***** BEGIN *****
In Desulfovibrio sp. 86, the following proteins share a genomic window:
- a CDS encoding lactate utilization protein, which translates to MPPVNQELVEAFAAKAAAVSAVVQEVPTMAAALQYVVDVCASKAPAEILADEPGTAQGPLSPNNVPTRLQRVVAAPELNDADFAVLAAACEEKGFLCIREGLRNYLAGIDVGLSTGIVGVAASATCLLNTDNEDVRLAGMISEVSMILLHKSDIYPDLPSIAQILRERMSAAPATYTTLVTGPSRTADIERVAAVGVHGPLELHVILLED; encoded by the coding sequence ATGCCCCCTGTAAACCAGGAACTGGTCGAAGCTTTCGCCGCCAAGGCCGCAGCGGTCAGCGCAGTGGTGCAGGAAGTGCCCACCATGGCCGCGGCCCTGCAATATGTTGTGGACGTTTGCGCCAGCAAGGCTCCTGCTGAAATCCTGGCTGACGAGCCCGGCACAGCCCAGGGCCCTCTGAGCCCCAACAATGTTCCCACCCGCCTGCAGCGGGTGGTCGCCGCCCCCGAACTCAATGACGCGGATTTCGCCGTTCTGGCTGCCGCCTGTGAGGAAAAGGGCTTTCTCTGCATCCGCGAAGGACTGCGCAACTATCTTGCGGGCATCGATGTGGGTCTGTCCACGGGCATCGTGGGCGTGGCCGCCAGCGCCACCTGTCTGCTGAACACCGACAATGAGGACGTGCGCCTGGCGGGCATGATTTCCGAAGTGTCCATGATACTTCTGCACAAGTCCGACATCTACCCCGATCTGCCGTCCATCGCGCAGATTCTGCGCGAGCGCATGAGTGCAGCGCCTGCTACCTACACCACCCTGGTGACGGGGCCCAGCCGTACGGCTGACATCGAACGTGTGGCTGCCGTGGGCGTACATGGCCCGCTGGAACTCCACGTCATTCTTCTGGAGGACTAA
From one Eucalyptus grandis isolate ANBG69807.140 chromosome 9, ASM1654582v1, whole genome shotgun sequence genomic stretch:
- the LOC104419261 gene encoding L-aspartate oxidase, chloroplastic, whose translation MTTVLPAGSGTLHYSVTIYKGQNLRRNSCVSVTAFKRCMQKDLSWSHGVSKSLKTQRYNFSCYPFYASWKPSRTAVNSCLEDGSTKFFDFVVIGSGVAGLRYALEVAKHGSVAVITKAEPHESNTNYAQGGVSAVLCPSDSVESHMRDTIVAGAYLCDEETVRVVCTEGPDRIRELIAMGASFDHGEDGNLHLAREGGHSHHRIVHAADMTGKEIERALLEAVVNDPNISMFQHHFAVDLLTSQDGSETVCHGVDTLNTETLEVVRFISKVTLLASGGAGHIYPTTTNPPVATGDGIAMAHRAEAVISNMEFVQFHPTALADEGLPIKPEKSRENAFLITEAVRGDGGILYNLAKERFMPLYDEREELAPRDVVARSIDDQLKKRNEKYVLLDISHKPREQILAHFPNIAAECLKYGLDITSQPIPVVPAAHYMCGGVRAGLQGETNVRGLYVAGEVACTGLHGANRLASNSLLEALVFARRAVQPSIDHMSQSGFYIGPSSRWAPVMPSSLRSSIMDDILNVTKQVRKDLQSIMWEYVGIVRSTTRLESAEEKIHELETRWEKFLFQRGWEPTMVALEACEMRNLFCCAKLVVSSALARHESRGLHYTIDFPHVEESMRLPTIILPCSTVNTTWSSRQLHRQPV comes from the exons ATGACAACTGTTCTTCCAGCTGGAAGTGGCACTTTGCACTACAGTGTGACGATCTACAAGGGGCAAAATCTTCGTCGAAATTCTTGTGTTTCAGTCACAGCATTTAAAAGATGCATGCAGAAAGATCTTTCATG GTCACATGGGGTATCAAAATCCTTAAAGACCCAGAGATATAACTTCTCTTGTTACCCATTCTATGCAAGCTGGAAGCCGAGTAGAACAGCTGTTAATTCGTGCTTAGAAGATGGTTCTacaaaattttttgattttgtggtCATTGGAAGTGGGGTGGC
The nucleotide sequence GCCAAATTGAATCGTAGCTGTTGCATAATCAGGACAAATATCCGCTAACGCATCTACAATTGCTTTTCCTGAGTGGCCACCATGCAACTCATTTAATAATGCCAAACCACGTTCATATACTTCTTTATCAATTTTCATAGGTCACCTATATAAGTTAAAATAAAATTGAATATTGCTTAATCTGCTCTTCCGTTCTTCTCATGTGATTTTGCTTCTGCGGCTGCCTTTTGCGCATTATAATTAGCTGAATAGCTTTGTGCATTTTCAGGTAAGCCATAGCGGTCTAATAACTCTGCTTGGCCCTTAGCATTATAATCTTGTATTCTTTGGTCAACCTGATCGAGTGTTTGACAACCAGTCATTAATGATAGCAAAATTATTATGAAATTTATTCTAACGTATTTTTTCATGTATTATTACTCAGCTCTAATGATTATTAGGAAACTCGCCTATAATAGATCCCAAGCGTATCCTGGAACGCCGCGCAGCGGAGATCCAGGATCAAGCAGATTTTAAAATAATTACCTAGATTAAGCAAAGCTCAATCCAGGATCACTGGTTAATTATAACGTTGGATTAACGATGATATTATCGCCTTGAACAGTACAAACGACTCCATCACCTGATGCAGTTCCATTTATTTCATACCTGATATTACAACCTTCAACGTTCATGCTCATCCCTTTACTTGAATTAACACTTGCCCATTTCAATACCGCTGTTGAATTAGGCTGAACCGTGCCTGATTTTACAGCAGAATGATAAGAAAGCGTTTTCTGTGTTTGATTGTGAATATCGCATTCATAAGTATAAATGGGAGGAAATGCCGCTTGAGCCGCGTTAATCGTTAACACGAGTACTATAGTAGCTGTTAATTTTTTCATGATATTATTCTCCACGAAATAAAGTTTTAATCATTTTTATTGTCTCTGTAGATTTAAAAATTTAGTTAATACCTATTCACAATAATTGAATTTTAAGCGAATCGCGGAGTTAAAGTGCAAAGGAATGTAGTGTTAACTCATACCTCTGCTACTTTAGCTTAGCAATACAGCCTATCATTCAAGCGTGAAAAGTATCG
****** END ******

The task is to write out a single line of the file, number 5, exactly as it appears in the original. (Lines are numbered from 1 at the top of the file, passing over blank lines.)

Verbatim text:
The nucleotide sequence GCCAAATTGAATCGTAGCTGTTGCATAATCAGGACAAATATCCGCTAACGCATCTACAATTGCTTTTCCTGAGTGGCCACCATGCAACTCATTTAATAATGCCAAACCACGTTCATATACTTCTTTATCAATTTTCATAGGTCACCTATATAAGTTAAAATAAAATTGAATATTGCTTAATCTGCTCTTCCGTTCTTCTCATGTGATTTTGCTTCTGCGGCTGCCTTTTGCGCATTATAATTAGCTGAATAGCTTTGTGCATTTTCAGGTAAGCCATAGCGGTCTAATAACTCTGCTTGGCCCTTAGCATTATAATCTTGTATTCTTTGGTCAACCTGATCGAGTGTTTGACAACCAGTCATTAATGATAGCAAAATTATTATGAAATTTATTCTAACGTATTTTTTCATGTATTATTACTCAGCTCTAATGATTATTAGGAAACTCGCCTATAATAGATCCCAAGCGTATCCTGGAACGCCGCGCAGCGGAGATCCAGGATCAAGCAGATTTTAAAATAATTACCTAGATTAAGCAAAGCTCAATCCAGGATCACTGGTTAATTATAACGTTGGATTAACGATGATATTATCGCCTTGAACAGTACAAACGACTCCATCACCTGATGCAGTTCCATTTATTTCATACCTGATATTACAACCTTCAACGTTCATGCTCATCCCTTTACTTGAATTAACACTTGCCCATTTCAATACCGCTGTTGAATTAGGCTGAACCGTGCCTGATTTTACAGCAGAATGATAAGAAAGCGTTTTCTGTGTTTGATTGTGAATATCGCATTCATAAGTATAAATGGGAGGAAATGCCGCTTGAGCCGCGTTAATCGTTAACACGAGTACTATAGTAGCTGTTAATTTTTTCATGATATTATTCTCCACGAAATAAAGTTTTAATCATTTTTATTGTCTCTGTAGATTTAAAAATTTAGTTAATACCTATTCACAATAATTGAATTTTAAGCGAATCGCGGAGTTAAAGTGCAAAGGAATGTAGTGTTAACTCATACCTCTGCTACTTTAGCTTAGCAATACAGCCTATCATTCAAGCGTGAAAAGTATCG